Scooter Hobbs column: Zero need to honor tradition

Published 11:00 am Wednesday, August 23, 2023

Hopefully LSU hind catcher Hayden Travinski likes the No. 8.

But, whether he does or doesn’t, he’ll be wearing it on his back next spring during an unexpected extra year of LSU baseball and …

… And the fact that we’re talking about this is just more proof that college football’s August Talking Season needs to exit stage left and get on with the real games.

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For, meanwhile, the gridiron Tigers wait with bated breath, not to mention great anticipation, to see which of their number will wear the football sacred numbers, 7 and 18.

Time is running out … and don’t scoff.

Both are LSU traditions for those sports, though fairly recent. Neither goes back to leather helmets or wooden bats.

In fact, you’d think all the LSU student-athletes were accounting majors for all the fun they have obsessing over numbers.

That is, if they really are.

Here’s the brief history, if I recall it right.

No. 8 for LSU baseball first got legs when Mike Mahtook wore it (2009-11), then suggested that Mason Katz inherit it. Since then the likes of Alex Bregman, Antoine Duplantis, Daniel Cabrera and other stars have donned it, presumably with pride.

Football’s No. 7 is all about ballers. It’s for the playmakers and rabble rousers and honey badgers on the team, offense or defense. It began when Patrick Peterson bequeathed it to Tyrann Mathieu and havoc and big plays have been jumping out of it ever since.

No. 18 is similar but it carries the added weight of leadership and good citizenship. Not to worry. There’s enough talent involved not to confuse it with Miss Congeniality.

But it’s also why sometimes when an LSU player gets drafted into the NFL, if he wore No. 18 with the Tigers his new general manager is likely to mention it, if only to reassure the new neighbors that their children and womenfolk should be safe for the length of the rookie contract.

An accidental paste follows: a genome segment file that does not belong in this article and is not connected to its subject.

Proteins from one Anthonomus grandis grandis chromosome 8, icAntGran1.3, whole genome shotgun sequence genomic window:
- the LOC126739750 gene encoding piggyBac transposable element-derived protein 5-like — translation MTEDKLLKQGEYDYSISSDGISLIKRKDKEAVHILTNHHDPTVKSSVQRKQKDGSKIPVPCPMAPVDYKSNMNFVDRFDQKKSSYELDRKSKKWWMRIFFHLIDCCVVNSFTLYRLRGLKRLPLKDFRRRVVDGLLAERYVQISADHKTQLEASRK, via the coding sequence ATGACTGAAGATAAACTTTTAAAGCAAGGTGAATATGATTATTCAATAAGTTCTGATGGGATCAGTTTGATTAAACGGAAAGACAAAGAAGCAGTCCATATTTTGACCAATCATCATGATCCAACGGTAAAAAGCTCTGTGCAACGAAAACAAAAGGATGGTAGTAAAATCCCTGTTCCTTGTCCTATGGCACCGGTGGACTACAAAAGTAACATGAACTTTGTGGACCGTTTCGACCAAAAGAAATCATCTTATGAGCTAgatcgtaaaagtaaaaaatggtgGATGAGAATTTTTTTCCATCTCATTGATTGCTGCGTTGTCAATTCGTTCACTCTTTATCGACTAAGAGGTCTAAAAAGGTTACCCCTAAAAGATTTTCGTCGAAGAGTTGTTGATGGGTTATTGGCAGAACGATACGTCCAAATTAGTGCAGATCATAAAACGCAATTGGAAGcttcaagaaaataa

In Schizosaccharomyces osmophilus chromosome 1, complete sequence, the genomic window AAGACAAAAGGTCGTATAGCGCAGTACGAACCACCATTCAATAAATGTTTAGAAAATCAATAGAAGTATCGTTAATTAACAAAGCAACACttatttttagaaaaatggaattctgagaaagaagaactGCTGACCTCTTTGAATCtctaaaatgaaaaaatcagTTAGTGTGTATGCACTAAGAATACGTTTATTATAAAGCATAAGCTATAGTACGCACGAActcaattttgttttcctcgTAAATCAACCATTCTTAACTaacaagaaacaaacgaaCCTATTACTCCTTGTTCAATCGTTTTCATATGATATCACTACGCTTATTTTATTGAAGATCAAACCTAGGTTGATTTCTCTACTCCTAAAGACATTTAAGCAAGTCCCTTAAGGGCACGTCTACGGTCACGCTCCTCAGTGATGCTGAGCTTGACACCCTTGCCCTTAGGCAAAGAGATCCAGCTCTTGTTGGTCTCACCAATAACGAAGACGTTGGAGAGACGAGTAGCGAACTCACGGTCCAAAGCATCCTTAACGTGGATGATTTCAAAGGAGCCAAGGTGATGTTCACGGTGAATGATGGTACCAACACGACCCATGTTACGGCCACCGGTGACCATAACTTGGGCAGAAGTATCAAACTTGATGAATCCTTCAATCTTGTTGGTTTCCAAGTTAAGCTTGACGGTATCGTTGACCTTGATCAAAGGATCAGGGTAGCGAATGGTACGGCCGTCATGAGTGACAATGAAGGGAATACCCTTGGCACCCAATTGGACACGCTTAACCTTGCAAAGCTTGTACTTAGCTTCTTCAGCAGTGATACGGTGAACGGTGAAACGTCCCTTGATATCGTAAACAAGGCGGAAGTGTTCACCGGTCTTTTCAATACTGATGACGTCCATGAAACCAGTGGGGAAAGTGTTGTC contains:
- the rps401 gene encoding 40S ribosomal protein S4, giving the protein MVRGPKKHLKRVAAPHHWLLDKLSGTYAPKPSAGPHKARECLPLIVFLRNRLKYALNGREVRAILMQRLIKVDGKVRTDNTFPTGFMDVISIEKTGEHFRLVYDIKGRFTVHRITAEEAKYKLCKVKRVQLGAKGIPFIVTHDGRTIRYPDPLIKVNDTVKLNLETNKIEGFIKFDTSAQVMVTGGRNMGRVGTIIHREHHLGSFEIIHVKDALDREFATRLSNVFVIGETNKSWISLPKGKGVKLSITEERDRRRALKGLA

No. 18’s significance began, as I recall, when Jacob Hester moved on and ceded it to tight end Richard Dickson for the 2008 season. Football’s Eagle Scouts have been passing it down and helping little old ladies across the street ever since.

Not that there’s anything wrong with that.

But I just wonder if LSU is playing with fire here. The Tigers could be playing a dangerous numbers game.

What happens if one day a Tiger gets picked for one of these hallowed numbers and, well, truth be told, he kind of, sort of — when you get right down to it — really liked the number he had just fine?

Make no mistake. Athletes are picky about those jersey numbers. They get attached. It becomes their identity. They become a number, but not just any other number in the system. It’s their number, always and forever.

My guess is that it’s already happened, some player wanted to decline, but the poor guy(s) didn’t want to ruffle enough feathers to resist the honor. Or maybe they declined and the whole awkward arrangement was kept hush-hush, lest the tradition be tarnished.

For instance, defensive tackle Maason Smith, coming back from last year’s season-ending knee injury, would seem to be a perfect candidate for No. 18. But how are you going to top being the first Tiger to wear No. 0? Smith fits all my criteria for numero zero — weighing more than 300 pounds and in the interior of the defensive line. It would be better if he were a portly 315 instead of almost svelte at 6-foot-6, but we’ll let him slide on that. There’s still a lot of him there to fill that Big 0.

Numero zero only recently became available under NCAA rules. Double-ought, 00, too, but LSU hasn’t put that one on the market yet. Would you give up that zero?

Tough call.

But as LSU trudges through the 21st century, you wonder if any Tiger of note will ever again wear anything other than 7 or 18. Some of the Tigers’ future greatest could be doomed to anonymity.

“Oh, you were No. 7? Well, you must have been really good. But which one were you?”

See what I mean?

Nothing wrong with traditions. College football is tossing them to the curb left and right these days.

With this one, though, just make sure the honorees know that It’s OK to just say no.

Scooter Hobbs covers LSU athletics. Email him at